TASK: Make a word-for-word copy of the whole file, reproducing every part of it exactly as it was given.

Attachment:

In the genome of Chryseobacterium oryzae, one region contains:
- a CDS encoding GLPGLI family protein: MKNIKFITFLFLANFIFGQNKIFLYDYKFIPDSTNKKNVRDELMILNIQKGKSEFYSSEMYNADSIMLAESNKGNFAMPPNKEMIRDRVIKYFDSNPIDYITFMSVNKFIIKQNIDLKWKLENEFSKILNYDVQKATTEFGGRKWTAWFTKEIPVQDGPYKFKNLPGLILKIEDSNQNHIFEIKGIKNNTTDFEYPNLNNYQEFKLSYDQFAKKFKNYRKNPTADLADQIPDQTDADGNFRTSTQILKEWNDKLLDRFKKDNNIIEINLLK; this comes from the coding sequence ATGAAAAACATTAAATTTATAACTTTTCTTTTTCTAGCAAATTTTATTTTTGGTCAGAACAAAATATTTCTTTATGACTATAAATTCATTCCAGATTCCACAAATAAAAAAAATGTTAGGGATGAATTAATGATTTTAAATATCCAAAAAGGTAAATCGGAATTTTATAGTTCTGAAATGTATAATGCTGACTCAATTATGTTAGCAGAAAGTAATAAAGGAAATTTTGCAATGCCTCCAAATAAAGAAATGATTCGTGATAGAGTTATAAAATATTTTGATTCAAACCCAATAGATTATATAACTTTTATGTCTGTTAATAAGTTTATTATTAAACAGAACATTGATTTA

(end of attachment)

In the genome of Chryseobacterium oryzae, one region contains:
- a CDS encoding GLPGLI family protein: MKNIKFITFLFLANFIFGQNKIFLYDYKFIPDSTNKKNVRDELMILNIQKGKSEFYSSEMYNADSIMLAESNKGNFAMPPNKEMIRDRVIKYFDSNPIDYITFMSVNKFIIKQNIDLKWKLENEFSKILNYDVQKATTEFGGRKWTAWFTKEIPVQDGPYKFKNLPGLILKIEDSNQNHIFEIKGIKNNTTDFEYPNLNNYQEFKLSYDQFAKKFKNYRKNPTADLADQIPDQTDADGNFRTSTQILKEWNDKLLDRFKKDNNIIEINLLK; this comes from the coding sequence ATGAAAAACATTAAATTTATAACTTTTCTTTTTCTAGCAAATTTTATTTTTGGTCAGAACAAAATATTTCTTTATGACTATAAATTCATTCCAGATTCCACAAATAAAAAAAATGTTAGGGATGAATTAATGATTTTAAATATCCAAAAAGGTAAATCGGAATTTTATAGTTCTGAAATGTATAATGCTGACTCAATTATGTTAGCAGAAAGTAATAAAGGAAATTTTGCAATGCCTCCAAATAAAGAAATGATTCGTGATAGAGTTATAAAATATTTTGATTCAAACCCAATAGATTATATAACTTTTATGTCTGTTAATAAGTTTATTATTAAACAGAACATTGATTTA